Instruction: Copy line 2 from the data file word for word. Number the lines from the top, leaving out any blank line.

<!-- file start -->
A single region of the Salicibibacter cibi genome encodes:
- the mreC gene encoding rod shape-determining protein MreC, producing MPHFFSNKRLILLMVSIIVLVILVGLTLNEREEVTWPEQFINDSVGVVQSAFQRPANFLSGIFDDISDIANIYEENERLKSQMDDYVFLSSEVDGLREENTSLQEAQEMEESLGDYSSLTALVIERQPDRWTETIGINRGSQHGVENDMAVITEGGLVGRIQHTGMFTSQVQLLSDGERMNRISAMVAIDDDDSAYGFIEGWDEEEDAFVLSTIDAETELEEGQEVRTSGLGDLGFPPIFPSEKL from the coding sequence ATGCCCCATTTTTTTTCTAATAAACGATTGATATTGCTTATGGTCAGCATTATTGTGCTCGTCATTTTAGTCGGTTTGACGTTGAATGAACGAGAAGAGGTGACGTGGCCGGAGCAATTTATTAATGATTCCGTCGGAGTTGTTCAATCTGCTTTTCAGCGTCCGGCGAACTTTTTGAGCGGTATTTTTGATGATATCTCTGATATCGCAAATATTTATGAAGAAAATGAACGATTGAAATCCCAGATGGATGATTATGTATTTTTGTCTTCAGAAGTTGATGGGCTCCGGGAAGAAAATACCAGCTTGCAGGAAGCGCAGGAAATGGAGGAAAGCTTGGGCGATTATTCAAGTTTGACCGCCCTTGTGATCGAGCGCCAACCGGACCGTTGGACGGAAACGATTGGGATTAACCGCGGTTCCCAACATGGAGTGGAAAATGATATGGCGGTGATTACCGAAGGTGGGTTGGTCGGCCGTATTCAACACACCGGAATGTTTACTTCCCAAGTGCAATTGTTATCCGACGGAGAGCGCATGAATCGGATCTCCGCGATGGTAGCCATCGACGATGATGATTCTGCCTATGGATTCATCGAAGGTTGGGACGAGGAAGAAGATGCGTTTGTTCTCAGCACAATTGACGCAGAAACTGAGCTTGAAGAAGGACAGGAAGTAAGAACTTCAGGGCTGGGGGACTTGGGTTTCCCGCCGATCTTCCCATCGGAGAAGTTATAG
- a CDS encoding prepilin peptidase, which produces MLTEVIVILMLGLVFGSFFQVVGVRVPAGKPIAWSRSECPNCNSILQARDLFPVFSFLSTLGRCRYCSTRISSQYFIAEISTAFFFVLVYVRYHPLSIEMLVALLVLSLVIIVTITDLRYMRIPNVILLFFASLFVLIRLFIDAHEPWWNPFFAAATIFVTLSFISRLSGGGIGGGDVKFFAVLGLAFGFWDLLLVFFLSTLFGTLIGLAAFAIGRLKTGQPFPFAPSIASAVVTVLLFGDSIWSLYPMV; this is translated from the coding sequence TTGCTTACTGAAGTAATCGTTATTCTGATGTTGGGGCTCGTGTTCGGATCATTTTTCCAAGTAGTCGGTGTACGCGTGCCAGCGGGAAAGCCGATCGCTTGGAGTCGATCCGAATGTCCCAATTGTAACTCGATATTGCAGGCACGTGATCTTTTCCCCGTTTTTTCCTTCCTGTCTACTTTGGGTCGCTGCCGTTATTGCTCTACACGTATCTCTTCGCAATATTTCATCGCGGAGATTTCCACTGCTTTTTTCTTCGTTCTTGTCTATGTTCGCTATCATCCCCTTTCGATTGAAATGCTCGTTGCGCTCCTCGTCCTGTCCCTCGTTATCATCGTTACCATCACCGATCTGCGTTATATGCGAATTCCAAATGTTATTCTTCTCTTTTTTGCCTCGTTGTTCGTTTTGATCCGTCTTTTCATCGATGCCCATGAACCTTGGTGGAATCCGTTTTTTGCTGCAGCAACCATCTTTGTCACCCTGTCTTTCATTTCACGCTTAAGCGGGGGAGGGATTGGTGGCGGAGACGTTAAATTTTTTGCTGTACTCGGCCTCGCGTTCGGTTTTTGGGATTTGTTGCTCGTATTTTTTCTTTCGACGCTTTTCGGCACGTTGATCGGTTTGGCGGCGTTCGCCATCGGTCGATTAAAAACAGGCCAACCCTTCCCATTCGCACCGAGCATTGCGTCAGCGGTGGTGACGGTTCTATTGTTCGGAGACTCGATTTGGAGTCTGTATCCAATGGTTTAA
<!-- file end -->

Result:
- the mreC gene encoding rod shape-determining protein MreC, producing MPHFFSNKRLILLMVSIIVLVILVGLTLNEREEVTWPEQFINDSVGVVQSAFQRPANFLSGIFDDISDIANIYEENERLKSQMDDYVFLSSEVDGLREENTSLQEAQEMEESLGDYSSLTALVIERQPDRWTETIGINRGSQHGVENDMAVITEGGLVGRIQHTGMFTSQVQLLSDGERMNRISAMVAIDDDDSAYGFIEGWDEEEDAFVLSTIDAETELEEGQEVRTSGLGDLGFPPIFPSEKL from the coding sequence ATGCCCCATTTTTTTTCTAATAAACGATTGATATTGCTTATGGTCAGCATTATTGTGCTCGTCATTTTAGTCGGTTTGACGTTGAATGAACGAGAAGAGGTGACGTGGCCGGAGCAATTTATTAATGATTCCGTCGGAGTTGTTCAATCTGCTTTTCAGCGTCCGGCGAACTTTTTGAGCGGTATTTTTGATGATATCTCTGATATCGCAAATATTTATGAAGAAAATGAACGATTGAAATCCCAGATGGATGATTATGTATTTTTGTCTTCAGAAGTTGATGGGCTCCGGGAAGAAAATACCAGCTTGCAGGAAGCGCAGGAAATGGAGGAAAGCTTGGGCGATTATTCAAGTTTGACCGCCCTTGTGATCGAGCGCCAACCGGACCGTTGGACGGAAACGATTGGGATTAACCGCGGTTCCCAACATGGAGTGGAAAATGATATGGCGGTGATTACCGAAGGTGGGTTGGTCGGCCGTATTCAACACACCGGAATGTTTACTTCCCAAGTGCAATTGTTATCCGACGGAGAGCGCATGAATCGGATCTCCGCGATGGTAGCCATCGACGATGATGATTCTGCCTATGGATTCATCGAAGGTTGGGACGAGGAAGAAGATGCGTTTGTTCTCAGCACAATTGACGCAGAAACTGAGCTTGAAGAAGGACAGGAAGTAAGAACTTCAGGGCTGGGGGACTTGGGTTTCCCGCCGATCTTCCCATCGGAGAAGTTATAG